We’ve talked before about the trend of “unplugging.” In our digitally saturated culture, it’s not uncommon to hear about individuals trying to escape the endless beeps and buzzes of phones and computers in order to reconnect with the “real world.” You might have felt the need to unplug yourself.
But I believe that unplugging is largely unnecessary. Why? Well, it’s not tech that’s keeping us from connection. The problem is bigger than that.
What we’re afraid of
In these past few years, we’ve seen new tech-driven disorders arise, such as nomophobia, the anxiety of being without a phone. Tech is influencing the way we function in our daily lives (heard of the Google Effect?). Take a moment and think back to last summer’s movies. In 2013, there was an astonishing number of post-apocalyptic and/or robot-themed films released, each exploring possible directions our tech-driven lifestyles could take us. Such films are not the cause of fear, but merely speak to what we’re dwelling on as a society. We worry that we are losing touch with one another, and that the future generations will be even further removed for the real world.
The real culprit
It’s not tech. It’s the American lifestyle. A 2011 study found that only 57% of Americans use up their vacation days, placing us as the fifth most workaholic country. And it shows – according to a study by the World Health Organization, nearly a third of Americans will suffer from an anxiety problem in their lifetimes (making us the most anxious country in the world), and a ComPsych study found that 31% of American employees have high blood pressure. We tend to work and keep working. We sit at our desks and believe that the more hours we put in, the better employees we are. But it’s simply not true.
We fear technology because we associate it with a lifestyle that’s out of balance. When you are behind a computer for most of the day and then respond to the endless emails after dinner, no one’s going to be very happy. Our lives are busy. Technology is the tool we use to stay busy, but it’s not the source of busyness.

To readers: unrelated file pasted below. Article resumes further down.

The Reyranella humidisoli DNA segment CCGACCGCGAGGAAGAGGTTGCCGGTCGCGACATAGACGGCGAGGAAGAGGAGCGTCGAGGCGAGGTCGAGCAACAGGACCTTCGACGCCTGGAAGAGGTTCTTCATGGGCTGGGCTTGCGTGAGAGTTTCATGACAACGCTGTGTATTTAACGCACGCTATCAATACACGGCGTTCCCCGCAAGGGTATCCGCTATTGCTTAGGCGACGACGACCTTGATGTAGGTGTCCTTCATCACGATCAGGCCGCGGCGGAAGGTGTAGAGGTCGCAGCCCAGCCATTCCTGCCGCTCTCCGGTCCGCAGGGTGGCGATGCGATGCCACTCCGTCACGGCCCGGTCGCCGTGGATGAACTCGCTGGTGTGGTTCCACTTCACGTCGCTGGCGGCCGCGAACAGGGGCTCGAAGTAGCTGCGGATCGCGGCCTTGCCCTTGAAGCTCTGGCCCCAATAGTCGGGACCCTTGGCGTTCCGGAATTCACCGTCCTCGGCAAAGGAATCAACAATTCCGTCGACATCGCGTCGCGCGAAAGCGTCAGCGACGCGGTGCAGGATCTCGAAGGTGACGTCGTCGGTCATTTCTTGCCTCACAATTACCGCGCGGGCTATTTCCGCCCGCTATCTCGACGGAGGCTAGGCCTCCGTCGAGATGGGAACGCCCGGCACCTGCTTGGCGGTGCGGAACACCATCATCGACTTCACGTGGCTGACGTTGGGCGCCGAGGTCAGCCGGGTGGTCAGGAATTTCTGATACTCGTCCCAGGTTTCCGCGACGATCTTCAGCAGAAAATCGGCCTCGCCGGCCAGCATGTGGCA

Finding connection in a digital society
I recently read an article by Paul Miller, a writer for The Verge. In an attempt to really “unplug,” he left the internet for a year. Although the endeavor started out great, the benefits began to fade. “I would stay at home for days at a time,” he writes, “My phone would die, and nobody could get ahold of me […] On the internet it was easy to assure people that I was alive and sane, easy to collaborate with my coworkers, easy to be a relevant part of society.”
We are a digital society, and the internet is here to stay. But digital doesn’t mean impersonal. Take Popcorn Messaging, for example. The app offers private chatting with strangers within one mile of your location. Users can make friends in the digital space whom they can then meet for coffee a few minutes later. Dating sites are also catching onto the trend. HowAboutWe allows singles to suggest what they want to do for a date (Museum wandering? Hiking? Drinks?) and then wait to see who responds. It’s dating with a focus on real-world activity, emphasized by their tagline: “Get together. Be together.” We see extended family members staying in touch over social media. And who hasn’t attended a Facebook event? Even the most outdoorsy types can find community online (or check out Yonder, an app for outdoor explorers). Turning off the beeps every now and then is healthy, but remember that we use technology to stay connected to one another.
The drive behind the unplugging trend breaks down to an unhealthy mentality toward work. Employers can help their employees avoid this by first encouraging a separation between work and home life. Checking midnight emails and bringing work home might be great in the short-term, but it’s not sustainable and tends to eventually result in lower overall productivity. Next, combat feelings of disconnection by fostering strong workplace friendships. And yes, there’s even tech to help with this. Check out CoffeeWho, an app designed to get employees talking through one-on-one meetings. But app or otherwise, help your employees get to know one another. It’s the difference between high turn-over rates and high retention.
On a personal level, remember that the internet is merely a tool. You can use it to connect, or you can use it to procrastinate, just like most other things in life. Modern society operates in tandem with technology. It’s all about finding your balance.